Monday, December 1, 2008

Seeking Persephone - Historical Research and Answers

Lest you think I do not do my research when writing, let me address a few questions/concerns that have been brought up regarding Seeking Persephone in terms of historical accuracy. (disclaimer - I do not profess to be perfect, and I acknowledge that I will make mistakes. I simply wish to reassure my readers that I do my research and am accurate to the best of my ability.)

From one reviewer – “The narrative descriptions of Northumberland (a county with which I am very familiar) in no way bear resemblence [sic] to reality. It seems sometimes like the book is set in a remote village in the Black Forest rather than on the wild fells and moorland of Northumberland.”
  • SP takes place in Northumberland in a Castle belonging to a Duke surrounded by a planted forest. Let's review which parts of this description could be considered inaccurate.
    • A castle in Northumberland – The official visitor's information website run by the folks in Northumberland's visitor's department lists multiple castles in Northumberland, including many that would date to the time the fictional Falstone Castle was said to have been built.
    • A castle belonging to a Duke – One particular castle, the name of which you may find intriguing, Kielder Castle, “was the former hunting lodge for the Duke of Northumberland.
    • A castle belonging to a Duke surrounded by a planted forest – When I first set out to write this book, I was looking for a location that was cold, forested and isolated. Trust me, I did a lot of research. I discovered something very interesting. There are very few old growth forests still in existence in England. This was the case in the Regency era, as well. In my searching, I came across an account of Kielder Forest. It covers an impressive 250 square miles, according to the UK Forestry Commission. Phil Lambel of The Journal wrote about Kielder Forest Park and explained its origins, “Kielder Forest Park is the largest forest in England and one of the largest planted forests in Europe.” The “planted forest” part caught my attention.
      Kielder Forest was not created until the 20th century, but the idea was intriguing. If the government could create a forest on such a large scale, could an aristocratic family of means do the same thing on its own estate? Certainly they could, but would they and would this have been done in this time period? Once again I began researching. Multiple trips to the library later, I came across a book published in 1866 in which an account is given of a castle and the changes made to it in the late 18th century.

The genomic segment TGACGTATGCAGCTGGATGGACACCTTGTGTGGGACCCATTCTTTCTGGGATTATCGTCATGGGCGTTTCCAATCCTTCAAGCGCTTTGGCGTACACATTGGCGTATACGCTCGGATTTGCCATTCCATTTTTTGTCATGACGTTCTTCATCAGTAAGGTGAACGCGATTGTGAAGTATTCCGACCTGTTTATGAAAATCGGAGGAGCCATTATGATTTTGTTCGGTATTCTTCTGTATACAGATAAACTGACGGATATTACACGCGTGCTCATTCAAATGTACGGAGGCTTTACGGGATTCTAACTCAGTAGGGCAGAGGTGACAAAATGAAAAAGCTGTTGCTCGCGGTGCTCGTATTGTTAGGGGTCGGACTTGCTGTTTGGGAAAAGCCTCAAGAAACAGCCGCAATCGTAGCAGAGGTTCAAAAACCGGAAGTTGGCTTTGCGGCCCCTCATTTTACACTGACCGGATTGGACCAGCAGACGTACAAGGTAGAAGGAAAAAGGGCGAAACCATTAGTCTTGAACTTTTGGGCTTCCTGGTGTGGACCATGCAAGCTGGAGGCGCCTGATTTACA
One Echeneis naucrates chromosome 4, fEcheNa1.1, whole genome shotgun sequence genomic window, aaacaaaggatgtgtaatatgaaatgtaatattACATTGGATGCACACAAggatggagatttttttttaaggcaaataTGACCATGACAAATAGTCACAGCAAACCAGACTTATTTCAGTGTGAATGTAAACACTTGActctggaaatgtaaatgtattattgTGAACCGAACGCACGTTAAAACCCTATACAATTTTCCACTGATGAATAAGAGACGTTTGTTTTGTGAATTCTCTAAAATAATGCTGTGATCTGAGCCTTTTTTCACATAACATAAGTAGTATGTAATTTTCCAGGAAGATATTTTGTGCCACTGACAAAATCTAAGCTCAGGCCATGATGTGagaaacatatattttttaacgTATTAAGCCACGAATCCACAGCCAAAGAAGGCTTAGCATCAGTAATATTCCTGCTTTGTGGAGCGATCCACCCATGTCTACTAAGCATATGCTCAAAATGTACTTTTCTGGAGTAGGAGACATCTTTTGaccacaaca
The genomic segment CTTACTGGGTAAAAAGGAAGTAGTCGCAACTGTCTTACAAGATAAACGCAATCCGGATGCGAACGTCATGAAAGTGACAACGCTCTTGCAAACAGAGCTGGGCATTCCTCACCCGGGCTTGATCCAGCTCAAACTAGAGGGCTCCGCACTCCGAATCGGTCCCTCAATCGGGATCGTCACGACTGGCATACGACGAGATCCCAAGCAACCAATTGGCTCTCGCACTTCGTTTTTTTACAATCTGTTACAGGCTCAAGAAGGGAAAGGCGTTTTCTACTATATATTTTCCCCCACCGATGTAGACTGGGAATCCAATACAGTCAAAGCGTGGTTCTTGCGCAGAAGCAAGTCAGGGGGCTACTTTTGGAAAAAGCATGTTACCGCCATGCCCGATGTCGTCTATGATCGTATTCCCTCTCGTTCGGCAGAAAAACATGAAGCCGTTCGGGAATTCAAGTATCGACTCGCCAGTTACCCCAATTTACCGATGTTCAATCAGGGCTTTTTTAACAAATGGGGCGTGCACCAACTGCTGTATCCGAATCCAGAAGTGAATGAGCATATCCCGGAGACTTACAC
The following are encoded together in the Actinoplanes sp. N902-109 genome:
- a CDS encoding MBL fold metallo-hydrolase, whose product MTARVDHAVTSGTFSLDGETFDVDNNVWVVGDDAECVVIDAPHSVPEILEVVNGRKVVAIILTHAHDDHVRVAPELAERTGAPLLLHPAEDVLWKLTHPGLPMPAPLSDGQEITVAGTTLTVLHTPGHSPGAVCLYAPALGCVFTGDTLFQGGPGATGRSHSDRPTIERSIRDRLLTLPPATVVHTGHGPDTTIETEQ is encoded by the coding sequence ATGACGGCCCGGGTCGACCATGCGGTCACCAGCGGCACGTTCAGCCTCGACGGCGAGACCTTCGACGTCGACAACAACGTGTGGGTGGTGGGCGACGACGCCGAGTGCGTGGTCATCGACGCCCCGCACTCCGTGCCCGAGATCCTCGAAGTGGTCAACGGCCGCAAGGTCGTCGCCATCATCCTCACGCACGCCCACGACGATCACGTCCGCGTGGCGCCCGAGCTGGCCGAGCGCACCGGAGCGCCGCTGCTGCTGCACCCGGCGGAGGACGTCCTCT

“Naked and bleak was the country around Alnwick in the early part of the eighteenth century; many of the forests and woods had been destroyed in the days of border warfare; but this duke began to adorn the lands around his castle. Under the direction of a native of Kirkhale, Lancelot Brown called "Capability Brown," the tops of the hills wre planted with clumps of trees; other clumps mostly of a circular form were scattered over the slopes, and on other parts were long belts of plantations, while in the valleys larger forests were created.” (Tate, George. The History of the Burough, Castle and Barony of Alnwick; vol. 1. 1866.) This Duke “created” a forest to surround his castle. It was not only possible, it was done at the time.
      Thus, Falstone Castle found itself surrounded by a planted forest. A careful read of Seeking Persephone will reveal that Adam, himself, speaks of his family's having planted the forest that surrounds his castle.
    • The reviewer expressed concerns that SP does not describe the wild fells and moorlands of Northumberland. - Bear in mind that the setting never strays from the immediate grounds of the castle which, as I established above, are surrounded by a man-made forest. I realize that one of Northumberland's crowning beauties is her moorland and fells. But let us not ignore the fact that Northumberland also boasts some lovely woodlands. Here are a few pictures of Northumberland trees, woodlands and environs that are not moorland and fells.


    Question: “There are wolves in Falstone Forest. Weren't wolves extinct by the 19th Century in England?”

    "Would Adam really be so sensitive about his scars at a time when scaring and maiming, etc. were more common than today?”